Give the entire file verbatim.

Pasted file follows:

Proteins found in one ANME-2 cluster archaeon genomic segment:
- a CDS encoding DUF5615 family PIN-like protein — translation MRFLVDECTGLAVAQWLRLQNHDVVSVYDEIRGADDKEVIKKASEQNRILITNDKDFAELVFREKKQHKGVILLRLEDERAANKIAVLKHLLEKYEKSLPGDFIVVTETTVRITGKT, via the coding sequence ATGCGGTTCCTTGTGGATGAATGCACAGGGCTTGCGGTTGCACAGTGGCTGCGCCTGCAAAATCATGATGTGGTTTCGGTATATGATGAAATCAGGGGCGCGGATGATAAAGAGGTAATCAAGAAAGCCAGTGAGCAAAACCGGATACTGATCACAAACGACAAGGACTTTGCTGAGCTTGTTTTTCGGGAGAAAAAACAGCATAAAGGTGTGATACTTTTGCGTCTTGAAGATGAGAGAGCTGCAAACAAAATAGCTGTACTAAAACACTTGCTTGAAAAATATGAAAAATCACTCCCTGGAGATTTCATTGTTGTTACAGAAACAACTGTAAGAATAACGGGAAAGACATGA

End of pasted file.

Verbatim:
Proteins found in one ANME-2 cluster archaeon genomic segment:
- a CDS encoding DUF5615 family PIN-like protein — translation MRFLVDECTGLAVAQWLRLQNHDVVSVYDEIRGADDKEVIKKASEQNRILITNDKDFAELVFREKKQHKGVILLRLEDERAANKIAVLKHLLEKYEKSLPGDFIVVTETTVRITGKT, via the coding sequence ATGCGGTTCCTTGTGGATGAATGCACAGGGCTTGCGGTTGCACAGTGGCTGCGCCTGCAAAATCATGATGTGGTTTCGGTATATGATGAAATCAGGGGCGCGGATGATAAAGAGGTAATCAAGAAAGCCAGTGAGCAAAACCGGATACTGATCACAAACGACAAGGACTTTGCTGAGCTTGTTTTTCGGGAGAAAAAACAGCATAAAGGTGTGATACTTTTGCGTCTTGAAGATGAGAGAGCTGCAAACAAAATAGCTGTACTAAAACACTTGCTTGAAAAATATGAAAAATCACTCCCTGGAGATTTCATTGTTGTTACAGAAACAACTGTAAGAATAACGGGAAAGACATGA